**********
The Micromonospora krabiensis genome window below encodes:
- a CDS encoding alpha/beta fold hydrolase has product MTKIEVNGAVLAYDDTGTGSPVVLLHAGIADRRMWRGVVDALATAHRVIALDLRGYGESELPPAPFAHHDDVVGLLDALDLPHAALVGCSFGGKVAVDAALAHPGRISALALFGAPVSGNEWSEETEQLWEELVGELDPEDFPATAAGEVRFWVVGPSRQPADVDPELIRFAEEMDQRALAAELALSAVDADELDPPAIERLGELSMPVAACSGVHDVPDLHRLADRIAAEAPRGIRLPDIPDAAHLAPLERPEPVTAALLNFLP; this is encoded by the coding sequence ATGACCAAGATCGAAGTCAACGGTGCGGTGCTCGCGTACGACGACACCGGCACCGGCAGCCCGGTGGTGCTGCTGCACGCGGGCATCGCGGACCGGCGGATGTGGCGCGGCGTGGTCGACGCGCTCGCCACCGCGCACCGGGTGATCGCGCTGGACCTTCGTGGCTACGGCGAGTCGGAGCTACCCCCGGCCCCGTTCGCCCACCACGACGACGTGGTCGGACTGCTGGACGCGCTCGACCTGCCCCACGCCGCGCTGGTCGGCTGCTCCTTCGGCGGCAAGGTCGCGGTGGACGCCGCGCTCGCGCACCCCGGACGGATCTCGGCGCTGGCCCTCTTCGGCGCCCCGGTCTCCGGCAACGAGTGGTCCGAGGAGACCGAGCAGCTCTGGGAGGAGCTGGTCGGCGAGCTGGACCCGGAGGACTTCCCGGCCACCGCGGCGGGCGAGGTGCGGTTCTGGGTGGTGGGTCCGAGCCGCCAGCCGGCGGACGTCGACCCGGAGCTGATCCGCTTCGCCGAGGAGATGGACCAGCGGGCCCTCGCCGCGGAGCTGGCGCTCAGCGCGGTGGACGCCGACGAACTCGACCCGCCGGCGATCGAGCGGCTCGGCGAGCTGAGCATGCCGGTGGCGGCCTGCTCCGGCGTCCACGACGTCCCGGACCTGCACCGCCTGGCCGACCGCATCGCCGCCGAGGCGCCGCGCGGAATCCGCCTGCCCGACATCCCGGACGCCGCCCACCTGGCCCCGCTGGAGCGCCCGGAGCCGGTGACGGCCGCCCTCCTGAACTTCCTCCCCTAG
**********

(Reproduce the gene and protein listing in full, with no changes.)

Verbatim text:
The Micromonospora krabiensis genome window below encodes:
- a CDS encoding alpha/beta fold hydrolase has product MTKIEVNGAVLAYDDTGTGSPVVLLHAGIADRRMWRGVVDALATAHRVIALDLRGYGESELPPAPFAHHDDVVGLLDALDLPHAALVGCSFGGKVAVDAALAHPGRISALALFGAPVSGNEWSEETEQLWEELVGELDPEDFPATAAGEVRFWVVGPSRQPADVDPELIRFAEEMDQRALAAELALSAVDADELDPPAIERLGELSMPVAACSGVHDVPDLHRLADRIAAEAPRGIRLPDIPDAAHLAPLERPEPVTAALLNFLP; this is encoded by the coding sequence ATGACCAAGATCGAAGTCAACGGTGCGGTGCTCGCGTACGACGACACCGGCACCGGCAGCCCGGTGGTGCTGCTGCACGCGGGCATCGCGGACCGGCGGATGTGGCGCGGCGTGGTCGACGCGCTCGCCACCGCGCACCGGGTGATCGCGCTGGACCTTCGTGGCTACGGCGAGTCGGAGCTACCCCCGGCCCCGTTCGCCCACCACGACGACGTGGTCGGACTGCTGGACGCGCTCGACCTGCCCCACGCCGCGCTGGTCGGCTGCTCCTTCGGCGGCAAGGTCGCGGTGGACGCCGCGCTCGCGCACCCCGGACGGATCTCGGCGCTGGCCCTCTTCGGCGCCCCGGTCTCCGGCAACGAGTGGTCCGAGGAGACCGAGCAGCTCTGGGAGGAGCTGGTCGGCGAGCTGGACCCGGAGGACTTCCCGGCCACCGCGGCGGGCGAGGTGCGGTTCTGGGTGGTGGGTCCGAGCCGCCAGCCGGCGGACGTCGACCCGGAGCTGATCCGCTTCGCCGAGGAGATGGACCAGCGGGCCCTCGCCGCGGAGCTGGCGCTCAGCGCGGTGGACGCCGACGAACTCGACCCGCCGGCGATCGAGCGGCTCGGCGAGCTGAGCATGCCGGTGGCGGCCTGCTCCGGCGTCCACGACGTCCCGGACCTGCACCGCCTGGCCGACCGCATCGCCGCCGAGGCGCCGCGCGGAATCCGCCTGCCCGACATCCCGGACGCCGCCCACCTGGCCCCGCTGGAGCGCCCGGAGCCGGTGACGGCCGCCCTCCTGAACTTCCTCCCCTAG